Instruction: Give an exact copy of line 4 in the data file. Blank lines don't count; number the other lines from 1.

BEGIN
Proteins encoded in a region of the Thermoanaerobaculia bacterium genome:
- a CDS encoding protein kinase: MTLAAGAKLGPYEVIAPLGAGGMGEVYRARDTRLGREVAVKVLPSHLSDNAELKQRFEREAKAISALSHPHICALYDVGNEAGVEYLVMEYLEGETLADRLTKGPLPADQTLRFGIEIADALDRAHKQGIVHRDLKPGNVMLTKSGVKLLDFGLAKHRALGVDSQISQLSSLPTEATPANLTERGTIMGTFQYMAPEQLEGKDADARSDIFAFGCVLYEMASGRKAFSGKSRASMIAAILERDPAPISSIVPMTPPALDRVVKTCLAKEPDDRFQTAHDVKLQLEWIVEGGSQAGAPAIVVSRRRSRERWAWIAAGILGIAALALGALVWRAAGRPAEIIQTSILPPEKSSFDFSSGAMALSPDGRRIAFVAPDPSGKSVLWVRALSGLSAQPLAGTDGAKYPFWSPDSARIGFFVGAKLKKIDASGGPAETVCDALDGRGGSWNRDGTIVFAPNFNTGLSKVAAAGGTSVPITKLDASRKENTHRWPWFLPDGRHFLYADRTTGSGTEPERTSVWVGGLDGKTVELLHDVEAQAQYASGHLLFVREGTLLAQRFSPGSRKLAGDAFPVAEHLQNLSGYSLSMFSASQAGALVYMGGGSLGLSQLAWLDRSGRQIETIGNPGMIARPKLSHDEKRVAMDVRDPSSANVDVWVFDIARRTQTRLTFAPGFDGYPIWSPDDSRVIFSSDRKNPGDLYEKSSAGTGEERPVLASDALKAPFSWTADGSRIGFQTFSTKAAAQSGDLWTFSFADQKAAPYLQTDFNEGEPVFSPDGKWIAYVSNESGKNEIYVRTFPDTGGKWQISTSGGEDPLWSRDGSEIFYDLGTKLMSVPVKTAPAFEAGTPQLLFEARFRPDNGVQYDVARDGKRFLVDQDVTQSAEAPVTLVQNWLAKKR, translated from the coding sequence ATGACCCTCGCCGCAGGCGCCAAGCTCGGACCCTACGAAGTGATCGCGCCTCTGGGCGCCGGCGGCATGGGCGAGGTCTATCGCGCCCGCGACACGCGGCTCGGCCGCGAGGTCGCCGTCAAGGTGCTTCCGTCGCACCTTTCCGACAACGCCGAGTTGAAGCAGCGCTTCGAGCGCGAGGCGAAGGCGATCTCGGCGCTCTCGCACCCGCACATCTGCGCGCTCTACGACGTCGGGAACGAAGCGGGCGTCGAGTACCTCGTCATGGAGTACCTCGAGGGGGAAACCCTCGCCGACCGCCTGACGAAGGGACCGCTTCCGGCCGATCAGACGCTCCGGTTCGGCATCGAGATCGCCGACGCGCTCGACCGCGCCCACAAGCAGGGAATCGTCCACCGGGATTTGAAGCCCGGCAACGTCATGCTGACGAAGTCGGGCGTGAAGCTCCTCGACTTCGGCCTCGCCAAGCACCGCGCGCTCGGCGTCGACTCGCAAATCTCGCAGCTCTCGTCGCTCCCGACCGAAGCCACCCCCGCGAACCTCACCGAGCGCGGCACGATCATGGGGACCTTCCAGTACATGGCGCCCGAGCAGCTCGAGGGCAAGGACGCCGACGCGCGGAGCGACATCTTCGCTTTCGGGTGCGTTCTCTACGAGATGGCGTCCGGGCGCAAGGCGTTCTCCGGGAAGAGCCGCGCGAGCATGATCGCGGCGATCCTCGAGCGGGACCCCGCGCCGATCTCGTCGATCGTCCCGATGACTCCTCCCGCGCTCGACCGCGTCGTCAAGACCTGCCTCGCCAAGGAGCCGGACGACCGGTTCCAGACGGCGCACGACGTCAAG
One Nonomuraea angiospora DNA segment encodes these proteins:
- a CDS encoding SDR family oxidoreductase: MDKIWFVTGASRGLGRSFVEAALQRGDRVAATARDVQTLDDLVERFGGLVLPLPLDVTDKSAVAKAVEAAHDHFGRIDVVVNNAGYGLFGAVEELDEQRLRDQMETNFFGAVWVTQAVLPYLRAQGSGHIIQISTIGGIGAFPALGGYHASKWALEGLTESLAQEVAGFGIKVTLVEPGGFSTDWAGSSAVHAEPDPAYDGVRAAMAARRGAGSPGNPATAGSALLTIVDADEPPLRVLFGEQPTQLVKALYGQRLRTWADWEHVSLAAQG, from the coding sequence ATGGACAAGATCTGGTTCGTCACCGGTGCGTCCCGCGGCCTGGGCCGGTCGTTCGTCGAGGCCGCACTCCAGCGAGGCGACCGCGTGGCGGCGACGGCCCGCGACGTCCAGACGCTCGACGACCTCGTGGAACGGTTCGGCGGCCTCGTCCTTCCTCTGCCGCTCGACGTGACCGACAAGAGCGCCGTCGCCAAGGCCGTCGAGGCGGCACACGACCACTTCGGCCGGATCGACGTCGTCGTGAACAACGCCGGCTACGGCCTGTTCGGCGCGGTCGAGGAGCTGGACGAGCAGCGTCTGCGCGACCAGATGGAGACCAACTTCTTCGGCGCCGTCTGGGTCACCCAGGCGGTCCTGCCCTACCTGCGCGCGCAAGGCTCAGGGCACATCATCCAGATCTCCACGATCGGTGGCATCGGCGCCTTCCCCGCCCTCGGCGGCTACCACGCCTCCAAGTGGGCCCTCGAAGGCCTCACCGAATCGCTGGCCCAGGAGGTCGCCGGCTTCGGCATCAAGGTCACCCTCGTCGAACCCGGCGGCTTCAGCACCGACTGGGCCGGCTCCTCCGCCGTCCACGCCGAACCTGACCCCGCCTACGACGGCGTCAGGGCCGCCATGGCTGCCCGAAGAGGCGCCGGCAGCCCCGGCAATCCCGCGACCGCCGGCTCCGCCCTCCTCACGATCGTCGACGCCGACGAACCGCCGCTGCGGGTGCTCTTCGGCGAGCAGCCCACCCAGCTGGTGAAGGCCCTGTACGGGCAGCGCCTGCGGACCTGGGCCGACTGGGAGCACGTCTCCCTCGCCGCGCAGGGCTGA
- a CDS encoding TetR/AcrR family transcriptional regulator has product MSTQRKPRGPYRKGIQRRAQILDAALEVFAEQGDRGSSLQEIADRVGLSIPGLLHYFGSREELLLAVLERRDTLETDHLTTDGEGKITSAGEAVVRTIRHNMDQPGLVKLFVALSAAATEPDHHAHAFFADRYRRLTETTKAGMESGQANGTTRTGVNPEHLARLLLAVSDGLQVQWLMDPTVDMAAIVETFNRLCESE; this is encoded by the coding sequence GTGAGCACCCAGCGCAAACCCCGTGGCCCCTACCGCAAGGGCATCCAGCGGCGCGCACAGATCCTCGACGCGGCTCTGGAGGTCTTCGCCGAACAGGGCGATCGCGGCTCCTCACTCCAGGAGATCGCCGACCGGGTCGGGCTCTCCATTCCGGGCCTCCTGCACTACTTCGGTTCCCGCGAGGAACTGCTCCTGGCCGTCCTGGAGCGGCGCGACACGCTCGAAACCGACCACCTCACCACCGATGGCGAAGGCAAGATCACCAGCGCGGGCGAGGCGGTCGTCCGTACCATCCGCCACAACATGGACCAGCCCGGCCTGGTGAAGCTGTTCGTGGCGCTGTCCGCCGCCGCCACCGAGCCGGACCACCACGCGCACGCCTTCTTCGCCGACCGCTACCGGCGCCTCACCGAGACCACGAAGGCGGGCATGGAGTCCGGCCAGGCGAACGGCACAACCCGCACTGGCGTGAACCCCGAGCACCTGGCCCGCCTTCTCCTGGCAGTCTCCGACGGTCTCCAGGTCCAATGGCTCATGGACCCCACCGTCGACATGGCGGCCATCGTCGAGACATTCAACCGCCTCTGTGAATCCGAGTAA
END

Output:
- a CDS encoding SDR family oxidoreductase: MDKIWFVTGASRGLGRSFVEAALQRGDRVAATARDVQTLDDLVERFGGLVLPLPLDVTDKSAVAKAVEAAHDHFGRIDVVVNNAGYGLFGAVEELDEQRLRDQMETNFFGAVWVTQAVLPYLRAQGSGHIIQISTIGGIGAFPALGGYHASKWALEGLTESLAQEVAGFGIKVTLVEPGGFSTDWAGSSAVHAEPDPAYDGVRAAMAARRGAGSPGNPATAGSALLTIVDADEPPLRVLFGEQPTQLVKALYGQRLRTWADWEHVSLAAQG, from the coding sequence ATGGACAAGATCTGGTTCGTCACCGGTGCGTCCCGCGGCCTGGGCCGGTCGTTCGTCGAGGCCGCACTCCAGCGAGGCGACCGCGTGGCGGCGACGGCCCGCGACGTCCAGACGCTCGACGACCTCGTGGAACGGTTCGGCGGCCTCGTCCTTCCTCTGCCGCTCGACGTGACCGACAAGAGCGCCGTCGCCAAGGCCGTCGAGGCGGCACACGACCACTTCGGCCGGATCGACGTCGTCGTGAACAACGCCGGCTACGGCCTGTTCGGCGCGGTCGAGGAGCTGGACGAGCAGCGTCTGCGCGACCAGATGGAGACCAACTTCTTCGGCGCCGTCTGGGTCACCCAGGCGGTCCTGCCCTACCTGCGCGCGCAAGGCTCAGGGCACATCATCCAGATCTCCACGATCGGTGGCATCGGCGCCTTCCCCGCCCTCGGCGGCTACCACGCCTCCAAGTGGGCCCTCGAAGGCCTCACCGAATCGCTGGCCCAGGAGGTCGCCGGCTTCGGCATCAAGGTCACCCTCGTCGAACCCGGCGGCTTCAGCACCGACTGGGCCGGCTCCTCCGCCGTCCACGCCGAACCTGACCCCGCCTACGACGGCGTCAGGGCCGCCATGGCTGCCCGAAGAGGCGCCGGCAGCCCCGGCAATCCCGCGACCGCCGGCTCCGCCCTCCTCACGATCGTCGACGCCGACGAACCGCCGCTGCGGGTGCTCTTCGGCGAGCAGCCCACCCAGCTGGTGAAGGCCCTGTACGGGCAGCGCCTGCGGACCTGGGCCGACTGGGAGCACGTCTCCCTCGCCGCGCAGGGCTGA